NASA is taking steps to remove offensive, inappropriate or questionable nicknames for the use of various space regions and celestial bodies. The decision comes amid growing calls for greater diversity and inclusion. NASA revealed its plans Wednesday, saying it will begin the process with the planetary nebula NGC 2392, informally known as the Eskimo Nebula. According to the space agency, most of NASA’s official documents no longer use the term, and the agency decided to remove the nickname “conjoined binary galaxy.”
What will replace these nicknames? NASA says it will instead use the official title of the International Astronomical Union for the object or region if it is given a nickname that is considered inappropriate. However, the nickname has not completely disappeared.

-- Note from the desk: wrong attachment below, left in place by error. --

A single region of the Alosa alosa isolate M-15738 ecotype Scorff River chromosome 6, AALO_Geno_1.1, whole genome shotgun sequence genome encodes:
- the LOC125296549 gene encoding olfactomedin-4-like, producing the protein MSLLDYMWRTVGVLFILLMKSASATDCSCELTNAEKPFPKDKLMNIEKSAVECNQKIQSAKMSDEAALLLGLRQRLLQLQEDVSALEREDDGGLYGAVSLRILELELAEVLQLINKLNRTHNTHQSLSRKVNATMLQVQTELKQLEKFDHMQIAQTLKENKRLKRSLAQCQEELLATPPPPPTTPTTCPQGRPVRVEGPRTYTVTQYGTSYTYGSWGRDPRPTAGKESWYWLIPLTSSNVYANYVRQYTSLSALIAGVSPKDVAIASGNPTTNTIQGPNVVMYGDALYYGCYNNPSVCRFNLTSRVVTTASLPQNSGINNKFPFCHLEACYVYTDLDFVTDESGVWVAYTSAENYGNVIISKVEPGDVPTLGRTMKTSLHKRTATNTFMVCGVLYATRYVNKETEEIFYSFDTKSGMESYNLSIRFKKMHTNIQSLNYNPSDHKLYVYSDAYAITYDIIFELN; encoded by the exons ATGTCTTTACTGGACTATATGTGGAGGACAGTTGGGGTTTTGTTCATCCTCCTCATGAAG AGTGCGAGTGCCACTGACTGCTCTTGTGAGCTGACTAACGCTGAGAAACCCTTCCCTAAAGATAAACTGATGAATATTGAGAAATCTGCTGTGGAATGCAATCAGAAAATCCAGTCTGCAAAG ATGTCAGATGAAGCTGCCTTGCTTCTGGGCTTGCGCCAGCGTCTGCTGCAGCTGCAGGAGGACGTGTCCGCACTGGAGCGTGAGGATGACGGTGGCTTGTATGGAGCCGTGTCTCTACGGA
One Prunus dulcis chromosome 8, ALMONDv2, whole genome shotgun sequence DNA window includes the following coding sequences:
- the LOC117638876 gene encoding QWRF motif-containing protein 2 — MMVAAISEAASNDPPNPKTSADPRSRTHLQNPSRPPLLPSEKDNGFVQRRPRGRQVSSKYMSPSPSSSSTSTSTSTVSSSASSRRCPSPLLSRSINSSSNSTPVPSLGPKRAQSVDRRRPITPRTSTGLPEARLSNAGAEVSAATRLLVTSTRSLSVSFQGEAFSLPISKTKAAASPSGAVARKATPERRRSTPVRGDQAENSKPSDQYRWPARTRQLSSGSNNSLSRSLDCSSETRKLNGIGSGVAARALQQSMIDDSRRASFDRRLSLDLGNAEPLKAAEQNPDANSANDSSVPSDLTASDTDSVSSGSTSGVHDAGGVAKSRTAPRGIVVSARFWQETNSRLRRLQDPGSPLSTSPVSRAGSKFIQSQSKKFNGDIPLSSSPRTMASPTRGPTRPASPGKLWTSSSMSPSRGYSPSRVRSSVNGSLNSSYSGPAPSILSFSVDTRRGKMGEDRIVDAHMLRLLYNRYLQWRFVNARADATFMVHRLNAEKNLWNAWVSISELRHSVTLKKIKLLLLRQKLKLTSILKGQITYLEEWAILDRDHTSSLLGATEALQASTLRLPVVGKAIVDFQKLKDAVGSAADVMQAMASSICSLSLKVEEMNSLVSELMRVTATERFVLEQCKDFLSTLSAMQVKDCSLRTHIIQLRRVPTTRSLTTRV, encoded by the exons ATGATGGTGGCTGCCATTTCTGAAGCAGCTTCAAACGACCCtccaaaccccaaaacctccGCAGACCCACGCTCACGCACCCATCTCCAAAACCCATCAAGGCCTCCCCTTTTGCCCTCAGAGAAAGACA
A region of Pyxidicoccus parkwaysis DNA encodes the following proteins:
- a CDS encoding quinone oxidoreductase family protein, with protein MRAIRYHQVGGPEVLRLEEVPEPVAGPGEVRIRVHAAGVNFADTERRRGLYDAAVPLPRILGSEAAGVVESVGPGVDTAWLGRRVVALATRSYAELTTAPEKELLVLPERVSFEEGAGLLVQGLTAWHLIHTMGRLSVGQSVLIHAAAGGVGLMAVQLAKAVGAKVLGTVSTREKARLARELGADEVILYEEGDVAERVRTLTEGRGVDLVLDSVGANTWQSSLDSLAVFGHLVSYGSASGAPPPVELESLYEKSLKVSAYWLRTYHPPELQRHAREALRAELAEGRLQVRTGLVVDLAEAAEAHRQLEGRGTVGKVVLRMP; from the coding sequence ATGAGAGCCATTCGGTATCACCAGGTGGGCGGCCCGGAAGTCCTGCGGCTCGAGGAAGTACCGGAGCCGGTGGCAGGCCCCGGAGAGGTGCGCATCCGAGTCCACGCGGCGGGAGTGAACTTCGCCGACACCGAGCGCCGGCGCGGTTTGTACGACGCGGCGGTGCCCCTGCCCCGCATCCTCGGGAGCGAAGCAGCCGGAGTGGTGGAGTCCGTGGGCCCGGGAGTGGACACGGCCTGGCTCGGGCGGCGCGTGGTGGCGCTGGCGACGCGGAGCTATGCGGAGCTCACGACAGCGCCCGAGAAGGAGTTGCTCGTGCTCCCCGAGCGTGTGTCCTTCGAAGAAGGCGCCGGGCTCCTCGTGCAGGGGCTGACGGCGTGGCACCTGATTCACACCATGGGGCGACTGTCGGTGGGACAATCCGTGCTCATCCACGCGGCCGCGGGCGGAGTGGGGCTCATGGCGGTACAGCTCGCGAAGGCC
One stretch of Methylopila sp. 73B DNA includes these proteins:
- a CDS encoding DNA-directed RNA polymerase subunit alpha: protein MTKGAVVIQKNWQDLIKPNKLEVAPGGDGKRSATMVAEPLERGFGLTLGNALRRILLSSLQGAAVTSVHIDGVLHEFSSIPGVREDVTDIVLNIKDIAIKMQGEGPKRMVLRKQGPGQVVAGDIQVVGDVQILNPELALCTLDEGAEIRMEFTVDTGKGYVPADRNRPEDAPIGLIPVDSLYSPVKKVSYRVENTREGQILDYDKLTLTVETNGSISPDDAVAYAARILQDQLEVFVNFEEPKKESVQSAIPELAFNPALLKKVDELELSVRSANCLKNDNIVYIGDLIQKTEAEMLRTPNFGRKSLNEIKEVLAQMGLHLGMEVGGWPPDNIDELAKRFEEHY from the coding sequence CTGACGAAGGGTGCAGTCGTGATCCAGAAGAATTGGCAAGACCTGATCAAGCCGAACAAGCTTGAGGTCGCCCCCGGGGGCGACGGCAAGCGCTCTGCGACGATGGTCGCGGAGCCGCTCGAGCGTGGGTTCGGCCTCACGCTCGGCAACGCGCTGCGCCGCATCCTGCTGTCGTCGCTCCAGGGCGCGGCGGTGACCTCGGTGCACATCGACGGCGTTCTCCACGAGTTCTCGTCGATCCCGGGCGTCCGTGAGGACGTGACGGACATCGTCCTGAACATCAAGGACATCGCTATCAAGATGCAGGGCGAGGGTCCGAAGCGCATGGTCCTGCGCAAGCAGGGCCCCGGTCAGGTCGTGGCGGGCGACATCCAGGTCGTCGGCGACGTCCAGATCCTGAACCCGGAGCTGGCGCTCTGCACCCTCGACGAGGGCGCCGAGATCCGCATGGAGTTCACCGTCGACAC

Nicknames are used to refer to objects and regions that may be difficult to remember. A simple nickname is easy to remember, but a name like “NGC 4567” is hard to remember. NASA continues to use these casual nicknames when the nicknames are harmless.
Stephen T. Shih, NASA’s deputy director for diversity and equal opportunities, said:
These nicknames and terms may have historical or cultural connotations that are repugnant or unwelcome, and NASA is strongly committed to addressing these issues. Science depends on different contributions and benefits everyone, so that means we have to make it inclusive.